This strain on Jensen’s loy­al­ties, as he at­tempts to rec­on­cile the rights of augs with the safety of ev­ery­one, sets up the po­tent ten­sion at the cen­tre of Mankind Di­vided. While you are of­fi­cially em­ployed by Task Force 29, you’ll also work with a con­tact from the Aug­mented Rights Coali­tion as you seek to un­cover the truth be­hind a spate of ter­ror­ist at­tacks which ap­pear to have been in­sti­gated by the ac­tivist col­lec­tive, while at the same time in­ves­ti­gat­ing ev­i­dence of po­ten­tial po­lit­i­cal steer­ing within TF29.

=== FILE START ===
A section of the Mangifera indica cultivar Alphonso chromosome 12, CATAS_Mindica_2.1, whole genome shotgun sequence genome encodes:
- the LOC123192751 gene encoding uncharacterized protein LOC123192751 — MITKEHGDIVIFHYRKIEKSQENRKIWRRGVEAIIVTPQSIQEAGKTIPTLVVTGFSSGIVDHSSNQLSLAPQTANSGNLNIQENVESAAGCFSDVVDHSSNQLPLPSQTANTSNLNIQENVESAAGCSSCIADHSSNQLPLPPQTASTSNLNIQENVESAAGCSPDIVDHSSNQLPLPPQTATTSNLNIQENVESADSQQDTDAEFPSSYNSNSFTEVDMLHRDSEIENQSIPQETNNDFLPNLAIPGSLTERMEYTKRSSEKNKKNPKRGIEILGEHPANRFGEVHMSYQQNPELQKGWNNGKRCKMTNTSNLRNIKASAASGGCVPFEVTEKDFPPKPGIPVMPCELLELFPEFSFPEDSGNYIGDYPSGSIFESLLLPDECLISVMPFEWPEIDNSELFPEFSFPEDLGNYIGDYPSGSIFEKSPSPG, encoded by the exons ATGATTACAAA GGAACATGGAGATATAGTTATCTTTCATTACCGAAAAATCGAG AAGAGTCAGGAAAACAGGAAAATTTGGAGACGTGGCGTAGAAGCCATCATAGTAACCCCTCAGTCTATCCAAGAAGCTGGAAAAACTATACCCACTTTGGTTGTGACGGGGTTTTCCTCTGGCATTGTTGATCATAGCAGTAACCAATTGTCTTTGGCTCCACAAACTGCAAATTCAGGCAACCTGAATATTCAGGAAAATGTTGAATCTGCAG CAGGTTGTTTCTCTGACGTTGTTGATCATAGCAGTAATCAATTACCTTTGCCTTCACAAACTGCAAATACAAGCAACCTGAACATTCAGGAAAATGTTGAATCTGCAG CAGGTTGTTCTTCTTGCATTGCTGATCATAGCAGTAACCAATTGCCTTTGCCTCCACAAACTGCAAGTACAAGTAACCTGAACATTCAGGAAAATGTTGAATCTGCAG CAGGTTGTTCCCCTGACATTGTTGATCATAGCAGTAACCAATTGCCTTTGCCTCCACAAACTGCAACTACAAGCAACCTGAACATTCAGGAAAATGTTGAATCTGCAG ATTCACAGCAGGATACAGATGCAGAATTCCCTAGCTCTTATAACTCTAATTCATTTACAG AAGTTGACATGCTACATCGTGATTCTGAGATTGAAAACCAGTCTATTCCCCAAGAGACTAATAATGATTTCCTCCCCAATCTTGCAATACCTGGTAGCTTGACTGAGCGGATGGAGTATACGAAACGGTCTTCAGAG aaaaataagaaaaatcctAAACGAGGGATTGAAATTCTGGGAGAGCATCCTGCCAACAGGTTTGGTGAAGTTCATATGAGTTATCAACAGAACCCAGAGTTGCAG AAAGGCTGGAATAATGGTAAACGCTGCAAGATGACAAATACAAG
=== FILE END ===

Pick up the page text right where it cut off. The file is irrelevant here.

The game’s sprawl­ing, com­plex plot pro­vides plenty to get your in­ves­tiga­tive teeth into, and the sheer amount of avail­able in­for­ma­tion – squir­relled away in elec­tronic di­aries, locked lap­tops and safes – makes it a par­tic­u­larly sat­is­fy­ing rab­bit hole down which to tum­ble. Un­for­tu­nately, what would oth­er­wise be a fine tale is fre­quently un­der­mined by a script that can feel lumpen and hack­neyed, as well as act­ing that varies wildly in qual­ity. Elias Toufexis re­turns to voice the grav­elly Jensen and is ex­cel­lent through­out, en­liven­ing even the most ex­po­si­tion-heavy lines, and there are sev­eral other en­joy­able per­for­mances. But Toufexis con­sis­tently finds him­self work­ing along­side vo­cal ta­lent whose range and nu­ance make Ja­son Statham seem like Daniel Day-Lewis in com­par­i­son, cre­at­ing an in­con­gruity that chips away at the sense of at­mo­sphere. It’s one of the few ar­eas in which Mankind Di­vided slips up, and is made all the more frus­trat­ing given the pol­ish ev­i­dent else­where.